By Tony Hawk
If you had asked me 10 years ago would the things people do now in skating be possible, I might have said no. The idea of switch skating—skating backward and doing maneuvers in a mirrored version of how you would usually do them—was something of a novelty a decade ago. The tricks that were being done switch were not nearly as difficult as the tricks that were done forward. Now there's almost no distinction. Skaters like Paul Rodriguez have figured out a way to look as if they're skating naturally in either direction—a huge shift in how people approach the sport. Now skaters are doing things we couldn't even have imagined: they do 720s regularly in competition, and they can flip the board into a really difficult trick and flip the board coming out of it. It may be subtle to the outsider, but it's monumental to people who have been skating their whole lives, and when you see a new move it's a milestone. It's the end result of hundreds and hundreds of tries, a deep appreciation for the physics behind the moves, and maybe even years of attempts.
Now that the physical aspect of the sport has advanced so far, one of the biggest issues is safety. One thing that has been scaring me in recent years is the movement toward gigantic jumps. There is a new sort of danger when your starting point is a 30-foot-tall ramp that I think a lot of people are ignoring. It's not that I want to see it stop, but I do want athletes to recognize their own mortality. I saw a couple of pretty heavy accidents in the past couple of years, as everyone else has in the X Games. The good news is that skateboarders have started to rein in the progression toward ever bigger jumps and ever more dangerous maneuvers. At the same time, the drive toward innovation has opened up new opportunities. There's a big push toward bringing skateboarding into the Olympics, which I have advocated for a long time. But there are different paths to success in skateboarding. A lot of skaters don't like the competitive aspect. They get into it because they like the individual expression, but they still want to be making a career out of it. Some of those guys are the ones who are doing those big stunts. They're showing that you don't have to be the No. 1 competitor to be recognized or be legitimate in this career. You just have to do something new.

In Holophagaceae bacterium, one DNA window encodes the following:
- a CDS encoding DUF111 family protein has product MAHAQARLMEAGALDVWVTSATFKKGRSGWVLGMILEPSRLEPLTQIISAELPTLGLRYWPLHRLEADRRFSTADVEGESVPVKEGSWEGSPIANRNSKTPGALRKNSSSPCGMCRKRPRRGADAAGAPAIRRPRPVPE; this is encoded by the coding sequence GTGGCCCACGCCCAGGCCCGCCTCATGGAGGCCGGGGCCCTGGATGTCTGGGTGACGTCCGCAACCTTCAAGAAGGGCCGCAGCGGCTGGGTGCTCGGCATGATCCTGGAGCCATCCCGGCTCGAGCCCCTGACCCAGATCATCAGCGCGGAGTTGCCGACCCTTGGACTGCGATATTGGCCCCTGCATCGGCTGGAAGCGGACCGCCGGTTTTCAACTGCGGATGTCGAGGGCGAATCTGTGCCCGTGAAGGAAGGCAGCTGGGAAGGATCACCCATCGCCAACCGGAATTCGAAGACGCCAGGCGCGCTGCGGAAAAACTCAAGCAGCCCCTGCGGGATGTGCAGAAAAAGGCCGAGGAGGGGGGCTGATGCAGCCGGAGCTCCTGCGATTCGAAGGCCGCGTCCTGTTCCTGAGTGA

Hawk, a skateboarding legend, is a member of the Laureus World Sports Academy (laureus.com), a group of 46 of the world's greatest living sportsmen and -women.